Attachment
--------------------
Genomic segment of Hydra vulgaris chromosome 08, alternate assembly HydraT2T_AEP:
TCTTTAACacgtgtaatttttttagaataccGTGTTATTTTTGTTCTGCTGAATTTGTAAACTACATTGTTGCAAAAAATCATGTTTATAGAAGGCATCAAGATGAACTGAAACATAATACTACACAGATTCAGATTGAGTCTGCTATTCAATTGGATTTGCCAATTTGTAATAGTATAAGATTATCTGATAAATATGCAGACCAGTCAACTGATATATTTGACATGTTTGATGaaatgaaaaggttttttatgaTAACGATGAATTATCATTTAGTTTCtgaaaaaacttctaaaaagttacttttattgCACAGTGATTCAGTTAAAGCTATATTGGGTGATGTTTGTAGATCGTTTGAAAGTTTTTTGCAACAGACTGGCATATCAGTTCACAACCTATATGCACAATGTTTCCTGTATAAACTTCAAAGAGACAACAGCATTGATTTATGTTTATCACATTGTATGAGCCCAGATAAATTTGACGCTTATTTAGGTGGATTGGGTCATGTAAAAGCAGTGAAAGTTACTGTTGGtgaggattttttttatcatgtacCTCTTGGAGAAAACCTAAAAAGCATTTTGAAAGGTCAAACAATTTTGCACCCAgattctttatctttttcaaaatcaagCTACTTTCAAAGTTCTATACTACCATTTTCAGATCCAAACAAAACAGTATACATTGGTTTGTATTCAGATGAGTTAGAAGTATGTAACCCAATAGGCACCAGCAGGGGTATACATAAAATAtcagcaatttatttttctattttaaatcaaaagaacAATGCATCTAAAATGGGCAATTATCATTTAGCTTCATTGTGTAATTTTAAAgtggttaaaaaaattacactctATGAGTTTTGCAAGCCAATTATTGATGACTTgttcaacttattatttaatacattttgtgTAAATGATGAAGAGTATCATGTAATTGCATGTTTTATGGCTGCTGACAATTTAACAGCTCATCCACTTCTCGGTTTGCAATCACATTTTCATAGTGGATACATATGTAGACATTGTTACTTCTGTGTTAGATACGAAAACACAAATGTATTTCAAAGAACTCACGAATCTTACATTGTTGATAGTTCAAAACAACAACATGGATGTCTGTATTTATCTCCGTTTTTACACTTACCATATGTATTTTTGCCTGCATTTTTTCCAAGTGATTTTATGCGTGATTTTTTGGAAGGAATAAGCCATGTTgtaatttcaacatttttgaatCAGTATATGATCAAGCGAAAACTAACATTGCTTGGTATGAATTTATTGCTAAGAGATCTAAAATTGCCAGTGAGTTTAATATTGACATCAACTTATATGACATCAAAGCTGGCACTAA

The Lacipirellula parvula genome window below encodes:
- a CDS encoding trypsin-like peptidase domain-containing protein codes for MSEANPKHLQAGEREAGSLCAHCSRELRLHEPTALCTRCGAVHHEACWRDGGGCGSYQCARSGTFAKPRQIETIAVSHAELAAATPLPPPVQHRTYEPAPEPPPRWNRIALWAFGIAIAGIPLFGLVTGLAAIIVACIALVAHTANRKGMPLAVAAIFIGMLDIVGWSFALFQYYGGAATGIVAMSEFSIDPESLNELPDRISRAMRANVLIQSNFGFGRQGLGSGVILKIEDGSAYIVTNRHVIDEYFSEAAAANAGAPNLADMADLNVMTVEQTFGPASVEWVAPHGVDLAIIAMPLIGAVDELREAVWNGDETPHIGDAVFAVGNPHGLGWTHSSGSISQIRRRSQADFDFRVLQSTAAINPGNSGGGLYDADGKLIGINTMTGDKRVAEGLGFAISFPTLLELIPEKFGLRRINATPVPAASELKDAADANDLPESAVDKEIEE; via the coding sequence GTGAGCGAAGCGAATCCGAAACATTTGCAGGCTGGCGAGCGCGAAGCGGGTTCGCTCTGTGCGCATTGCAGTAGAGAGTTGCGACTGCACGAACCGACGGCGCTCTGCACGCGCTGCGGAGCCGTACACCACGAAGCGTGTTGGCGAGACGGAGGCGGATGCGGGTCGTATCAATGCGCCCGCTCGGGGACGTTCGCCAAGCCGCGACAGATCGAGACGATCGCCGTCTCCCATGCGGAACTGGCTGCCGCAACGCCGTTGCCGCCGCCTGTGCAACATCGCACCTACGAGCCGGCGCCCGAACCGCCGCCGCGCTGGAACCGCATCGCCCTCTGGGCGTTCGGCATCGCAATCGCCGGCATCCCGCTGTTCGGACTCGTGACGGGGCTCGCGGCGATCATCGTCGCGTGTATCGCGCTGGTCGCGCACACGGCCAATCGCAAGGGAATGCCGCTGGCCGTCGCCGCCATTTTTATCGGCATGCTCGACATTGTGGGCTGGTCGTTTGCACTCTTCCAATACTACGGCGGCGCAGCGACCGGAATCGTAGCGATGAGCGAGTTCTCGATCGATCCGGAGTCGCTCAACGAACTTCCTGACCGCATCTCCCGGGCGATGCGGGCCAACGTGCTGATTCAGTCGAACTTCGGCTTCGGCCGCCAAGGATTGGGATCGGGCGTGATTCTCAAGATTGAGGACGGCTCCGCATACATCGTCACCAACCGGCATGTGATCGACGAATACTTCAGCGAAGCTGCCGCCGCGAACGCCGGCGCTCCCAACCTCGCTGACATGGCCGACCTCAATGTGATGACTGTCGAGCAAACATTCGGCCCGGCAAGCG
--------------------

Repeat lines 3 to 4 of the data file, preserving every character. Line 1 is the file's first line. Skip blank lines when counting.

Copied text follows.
The Lacipirellula parvula genome window below encodes:
- a CDS encoding trypsin-like peptidase domain-containing protein codes for MSEANPKHLQAGEREAGSLCAHCSRELRLHEPTALCTRCGAVHHEACWRDGGGCGSYQCARSGTFAKPRQIETIAVSHAELAAATPLPPPVQHRTYEPAPEPPPRWNRIALWAFGIAIAGIPLFGLVTGLAAIIVACIALVAHTANRKGMPLAVAAIFIGMLDIVGWSFALFQYYGGAATGIVAMSEFSIDPESLNELPDRISRAMRANVLIQSNFGFGRQGLGSGVILKIEDGSAYIVTNRHVIDEYFSEAAAANAGAPNLADMADLNVMTVEQTFGPASVEWVAPHGVDLAIIAMPLIGAVDELREAVWNGDETPHIGDAVFAVGNPHGLGWTHSSGSISQIRRRSQADFDFRVLQSTAAINPGNSGGGLYDADGKLIGINTMTGDKRVAEGLGFAISFPTLLELIPEKFGLRRINATPVPAASELKDAADANDLPESAVDKEIEE; via the coding sequence GTGAGCGAAGCGAATCCGAAACATTTGCAGGCTGGCGAGCGCGAAGCGGGTTCGCTCTGTGCGCATTGCAGTAGAGAGTTGCGACTGCACGAACCGACGGCGCTCTGCACGCGCTGCGGAGCCGTACACCACGAAGCGTGTTGGCGAGACGGAGGCGGATGCGGGTCGTATCAATGCGCCCGCTCGGGGACGTTCGCCAAGCCGCGACAGATCGAGACGATCGCCGTCTCCCATGCGGAACTGGCTGCCGCAACGCCGTTGCCGCCGCCTGTGCAACATCGCACCTACGAGCCGGCGCCCGAACCGCCGCCGCGCTGGAACCGCATCGCCCTCTGGGCGTTCGGCATCGCAATCGCCGGCATCCCGCTGTTCGGACTCGTGACGGGGCTCGCGGCGATCATCGTCGCGTGTATCGCGCTGGTCGCGCACACGGCCAATCGCAAGGGAATGCCGCTGGCCGTCGCCGCCATTTTTATCGGCATGCTCGACATTGTGGGCTGGTCGTTTGCACTCTTCCAATACTACGGCGGCGCAGCGACCGGAATCGTAGCGATGAGCGAGTTCTCGATCGATCCGGAGTCGCTCAACGAACTTCCTGACCGCATCTCCCGGGCGATGCGGGCCAACGTGCTGATTCAGTCGAACTTCGGCTTCGGCCGCCAAGGATTGGGATCGGGCGTGATTCTCAAGATTGAGGACGGCTCCGCATACATCGTCACCAACCGGCATGTGATCGACGAATACTTCAGCGAAGCTGCCGCCGCGAACGCCGGCGCTCCCAACCTCGCTGACATGGCCGACCTCAATGTGATGACTGTCGAGCAAACATTCGGCCCGGCAAGCG